to an officer and a gentleman.
A HEROIC Edinburgh Army officer honoured by the Queen for his wartime
exploits in the Far East has died.
Lieutenant-Colonel Hamish Logan served his country for 42 years around the
world and was recognised with an OBE after commanding an infantry brigade
during a bloody conflict in Borneo during the 1960s.
The modest 78-year-old Hatton Place resident died suddenly in hospital
following a short illness.
Friends today remembered the Second World War veteran as a "renaissance man"
who despite his tough Army background also enjoyed ballet and the fine arts.
In later years, he was also better known as a vocal community activist
fighting against developments in the Grange area and for work with numerous
Capital charities. Close friend Brigadier Frank Coutts today said: "He
really was a saint. He worked tremendously hard and did an amazing amount of
"He was a very big-hearted man and quite a character but had a distinguished
Army career as well.
"You don’t get an OBE for being normal. You have to be an exceptionally good
Lt Col Logan served in Germany, Austria, Nigeria, Libya, Borneo, India and
elsewhere during a career that stretched five decades.
His rise through the ranks began in November 1944 when he was given an
emergency battlefield commission to the rank of second lieutenant into the
9th Battalion of the Seaforth Highlanders while serving in Germany.
But it was after the war that the soldier’s stock rose further.
Lt Col Logan secured his reputation during the confrontation between
Indonesia and Malaysia that eventually involved British troops.
The four-year-long undeclared war began when Indonesia launched a series of
cross-border raids into Malaysian territory in early 1963.
The following year, Mr Logan was honoured with a glowing reference in
Despatches for his conduct during the conflict.
Former colleague Major Neil Wimberley today said: "Hamish was wonderfully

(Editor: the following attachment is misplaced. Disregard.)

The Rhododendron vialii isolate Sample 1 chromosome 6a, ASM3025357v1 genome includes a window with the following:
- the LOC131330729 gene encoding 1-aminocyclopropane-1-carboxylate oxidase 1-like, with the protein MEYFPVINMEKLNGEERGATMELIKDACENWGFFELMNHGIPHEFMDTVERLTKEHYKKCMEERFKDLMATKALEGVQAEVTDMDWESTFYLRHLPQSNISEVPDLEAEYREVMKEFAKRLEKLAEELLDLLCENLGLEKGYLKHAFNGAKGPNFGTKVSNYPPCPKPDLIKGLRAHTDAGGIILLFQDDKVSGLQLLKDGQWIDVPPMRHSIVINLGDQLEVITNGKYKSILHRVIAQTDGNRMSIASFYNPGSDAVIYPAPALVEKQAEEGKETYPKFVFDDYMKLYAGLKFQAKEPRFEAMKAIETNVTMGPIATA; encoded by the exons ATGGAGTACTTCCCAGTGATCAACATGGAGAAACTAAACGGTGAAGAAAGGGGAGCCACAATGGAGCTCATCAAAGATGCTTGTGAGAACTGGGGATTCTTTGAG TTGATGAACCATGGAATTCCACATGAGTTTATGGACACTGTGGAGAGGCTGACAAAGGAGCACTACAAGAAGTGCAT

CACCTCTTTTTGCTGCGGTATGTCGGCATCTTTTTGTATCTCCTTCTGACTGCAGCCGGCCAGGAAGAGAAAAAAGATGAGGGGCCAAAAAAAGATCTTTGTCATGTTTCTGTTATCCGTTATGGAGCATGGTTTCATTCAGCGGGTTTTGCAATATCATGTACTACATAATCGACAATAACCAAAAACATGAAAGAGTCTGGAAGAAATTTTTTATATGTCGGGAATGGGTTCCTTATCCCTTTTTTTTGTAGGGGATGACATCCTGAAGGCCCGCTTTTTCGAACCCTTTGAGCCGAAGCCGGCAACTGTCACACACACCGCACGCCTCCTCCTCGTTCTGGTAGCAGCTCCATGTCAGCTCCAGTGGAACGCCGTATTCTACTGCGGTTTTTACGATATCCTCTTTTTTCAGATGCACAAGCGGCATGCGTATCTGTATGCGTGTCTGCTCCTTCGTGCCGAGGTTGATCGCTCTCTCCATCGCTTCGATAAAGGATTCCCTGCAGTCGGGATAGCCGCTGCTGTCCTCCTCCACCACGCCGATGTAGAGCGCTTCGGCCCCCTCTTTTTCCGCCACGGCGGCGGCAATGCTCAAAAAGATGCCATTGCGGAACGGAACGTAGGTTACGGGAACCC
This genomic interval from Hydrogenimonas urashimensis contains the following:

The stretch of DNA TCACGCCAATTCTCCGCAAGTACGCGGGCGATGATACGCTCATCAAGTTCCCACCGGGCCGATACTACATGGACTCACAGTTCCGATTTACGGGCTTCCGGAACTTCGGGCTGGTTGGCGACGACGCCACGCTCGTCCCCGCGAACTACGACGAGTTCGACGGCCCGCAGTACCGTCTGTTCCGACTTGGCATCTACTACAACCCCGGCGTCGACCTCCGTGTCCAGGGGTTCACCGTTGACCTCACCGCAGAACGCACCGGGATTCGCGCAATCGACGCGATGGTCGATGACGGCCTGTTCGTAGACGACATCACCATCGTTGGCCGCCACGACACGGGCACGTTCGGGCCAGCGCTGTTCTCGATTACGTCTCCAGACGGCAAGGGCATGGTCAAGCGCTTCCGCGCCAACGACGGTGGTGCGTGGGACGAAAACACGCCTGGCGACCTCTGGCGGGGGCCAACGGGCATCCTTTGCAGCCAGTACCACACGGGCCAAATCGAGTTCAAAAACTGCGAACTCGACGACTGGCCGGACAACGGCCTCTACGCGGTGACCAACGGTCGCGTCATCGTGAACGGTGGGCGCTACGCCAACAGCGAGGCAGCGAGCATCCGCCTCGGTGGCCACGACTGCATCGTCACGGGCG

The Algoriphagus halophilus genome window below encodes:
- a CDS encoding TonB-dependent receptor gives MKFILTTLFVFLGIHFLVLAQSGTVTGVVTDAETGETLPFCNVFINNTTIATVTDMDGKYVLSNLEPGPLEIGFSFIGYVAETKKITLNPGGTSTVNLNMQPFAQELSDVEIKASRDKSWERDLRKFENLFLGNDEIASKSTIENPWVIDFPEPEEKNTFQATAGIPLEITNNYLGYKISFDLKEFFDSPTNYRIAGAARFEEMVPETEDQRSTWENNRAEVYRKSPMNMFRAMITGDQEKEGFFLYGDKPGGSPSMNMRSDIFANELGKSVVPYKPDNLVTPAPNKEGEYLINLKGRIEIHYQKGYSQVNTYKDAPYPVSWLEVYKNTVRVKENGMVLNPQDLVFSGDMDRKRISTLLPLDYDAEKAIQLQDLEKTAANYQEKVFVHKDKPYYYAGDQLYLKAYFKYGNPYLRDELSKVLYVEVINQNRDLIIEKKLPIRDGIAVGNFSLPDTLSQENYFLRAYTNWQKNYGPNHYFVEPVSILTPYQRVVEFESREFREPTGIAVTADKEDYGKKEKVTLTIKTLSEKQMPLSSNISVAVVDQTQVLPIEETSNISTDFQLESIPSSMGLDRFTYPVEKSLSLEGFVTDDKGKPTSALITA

efficient and very successful as a staff officer. Everything worked around
Hamish. But he also was a very kind, caring sort of man and very
"He made damn certain that the needs of everybody were taken into account
and there was enough food to eat and enough ammunition. He did outstanding
work under not ideal circumstances."
Mr Logan studied at George Watson’s College before earning a science degree
with a speciality in forestry at Edinburgh University.
He spent the majority of his career with the Queen’s Own Cameron Highlanders
after switching from the Seaforth Highlanders immediately after the Second
World War and was the last commanding officer with the Inverness-based 4/5
Territorial Army battalion before the unit was scrapped during amalgamation.
After retiring 15 years ago, Mr Logan turned his attention to the local
community serving with the Grange Association, volunteering as a guide at
the Georgian House in Charlotte Square and for several years worked as an
area convener for the Scottish Poppy Fund.
He also helped disabled children to cruise the region’s canals with the
Colonel Ian Cameron, who knew Mr Logan for more than 50 years, added: "He
immersed himself in good work and kept himself pretty busy. He did a great
deal for the local community in the Grange. He was a perfect gentleman. He
is remembered with great affection and he will be missed."
In later years, Mr Logan and his late wife Antoinette also became passionate
about the arts and Scottish history.
Hilary McCallum, who grew up with him in Juniper Green, added: "Once he was
home in Scotland he was very absorbed with it and found out everything he
could about Edinburgh."
He ended his career at the Army’s Scottish command headquarters at
Craigiehall until officially retiring in 1986.
A funeral service is scheduled for Friday morning at St Giles’ Cathedral.
Donations are requested to the Earl Haig Fund.
Tuesday, 11th December 2001